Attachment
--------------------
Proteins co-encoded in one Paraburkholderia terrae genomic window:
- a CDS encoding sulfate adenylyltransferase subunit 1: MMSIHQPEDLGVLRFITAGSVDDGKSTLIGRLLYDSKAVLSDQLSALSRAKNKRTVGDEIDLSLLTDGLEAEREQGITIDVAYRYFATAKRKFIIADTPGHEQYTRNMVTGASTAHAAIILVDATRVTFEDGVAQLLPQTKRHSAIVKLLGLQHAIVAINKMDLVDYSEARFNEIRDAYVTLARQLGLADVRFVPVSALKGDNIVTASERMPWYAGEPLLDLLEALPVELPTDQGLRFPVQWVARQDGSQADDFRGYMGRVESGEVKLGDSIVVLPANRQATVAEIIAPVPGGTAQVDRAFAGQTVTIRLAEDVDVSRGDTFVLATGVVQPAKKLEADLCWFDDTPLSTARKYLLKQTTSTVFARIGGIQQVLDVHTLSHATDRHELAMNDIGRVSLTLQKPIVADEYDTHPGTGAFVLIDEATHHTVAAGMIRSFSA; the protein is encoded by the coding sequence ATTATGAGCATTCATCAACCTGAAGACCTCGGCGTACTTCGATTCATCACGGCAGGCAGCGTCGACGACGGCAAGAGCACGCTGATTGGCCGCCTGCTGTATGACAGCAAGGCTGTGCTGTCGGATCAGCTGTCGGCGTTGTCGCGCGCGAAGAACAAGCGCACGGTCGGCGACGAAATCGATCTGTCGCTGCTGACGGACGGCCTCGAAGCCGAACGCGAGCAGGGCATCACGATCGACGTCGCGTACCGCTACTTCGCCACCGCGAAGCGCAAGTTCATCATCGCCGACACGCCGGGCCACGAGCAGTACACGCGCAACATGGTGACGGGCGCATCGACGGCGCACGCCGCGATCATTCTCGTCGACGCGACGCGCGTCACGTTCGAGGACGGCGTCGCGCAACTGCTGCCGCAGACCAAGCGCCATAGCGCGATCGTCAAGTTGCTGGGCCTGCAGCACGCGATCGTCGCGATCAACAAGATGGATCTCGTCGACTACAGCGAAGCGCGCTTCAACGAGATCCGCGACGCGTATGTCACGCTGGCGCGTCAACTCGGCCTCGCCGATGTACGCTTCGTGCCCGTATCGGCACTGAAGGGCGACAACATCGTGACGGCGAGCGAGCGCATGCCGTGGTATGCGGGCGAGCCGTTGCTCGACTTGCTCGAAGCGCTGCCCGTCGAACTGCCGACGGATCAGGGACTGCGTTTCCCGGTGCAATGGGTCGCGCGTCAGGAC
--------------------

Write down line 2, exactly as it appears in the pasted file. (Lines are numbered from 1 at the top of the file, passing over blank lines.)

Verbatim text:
- a CDS encoding sulfate adenylyltransferase subunit 1: MMSIHQPEDLGVLRFITAGSVDDGKSTLIGRLLYDSKAVLSDQLSALSRAKNKRTVGDEIDLSLLTDGLEAEREQGITIDVAYRYFATAKRKFIIADTPGHEQYTRNMVTGASTAHAAIILVDATRVTFEDGVAQLLPQTKRHSAIVKLLGLQHAIVAINKMDLVDYSEARFNEIRDAYVTLARQLGLADVRFVPVSALKGDNIVTASERMPWYAGEPLLDLLEALPVELPTDQGLRFPVQWVARQDGSQADDFRGYMGRVESGEVKLGDSIVVLPANRQATVAEIIAPVPGGTAQVDRAFAGQTVTIRLAEDVDVSRGDTFVLATGVVQPAKKLEADLCWFDDTPLSTARKYLLKQTTSTVFARIGGIQQVLDVHTLSHATDRHELAMNDIGRVSLTLQKPIVADEYDTHPGTGAFVLIDEATHHTVAAGMIRSFSA; the protein is encoded by the coding sequence ATTATGAGCATTCATCAACCTGAAGACCTCGGCGTACTTCGATTCATCACGGCAGGCAGCGTCGACGACGGCAAGAGCACGCTGATTGGCCGCCTGCTGTATGACAGCAAGGCTGTGCTGTCGGATCAGCTGTCGGCGTTGTCGCGCGCGAAGAACAAGCGCACGGTCGGCGACGAAATCGATCTGTCGCTGCTGACGGACGGCCTCGAAGCCGAACGCGAGCAGGGCATCACGATCGACGTCGCGTACCGCTACTTCGCCACCGCGAAGCGCAAGTTCATCATCGCCGACACGCCGGGCCACGAGCAGTACACGCGCAACATGGTGACGGGCGCATCGACGGCGCACGCCGCGATCATTCTCGTCGACGCGACGCGCGTCACGTTCGAGGACGGCGTCGCGCAACTGCTGCCGCAGACCAAGCGCCATAGCGCGATCGTCAAGTTGCTGGGCCTGCAGCACGCGATCGTCGCGATCAACAAGATGGATCTCGTCGACTACAGCGAAGCGCGCTTCAACGAGATCCGCGACGCGTATGTCACGCTGGCGCGTCAACTCGGCCTCGCCGATGTACGCTTCGTGCCCGTATCGGCACTGAAGGGCGACAACATCGTGACGGCGAGCGAGCGCATGCCGTGGTATGCGGGCGAGCCGTTGCTCGACTTGCTCGAAGCGCTGCCCGTCGAACTGCCGACGGATCAGGGACTGCGTTTCCCGGTGCAATGGGTCGCGCGTCAGGAC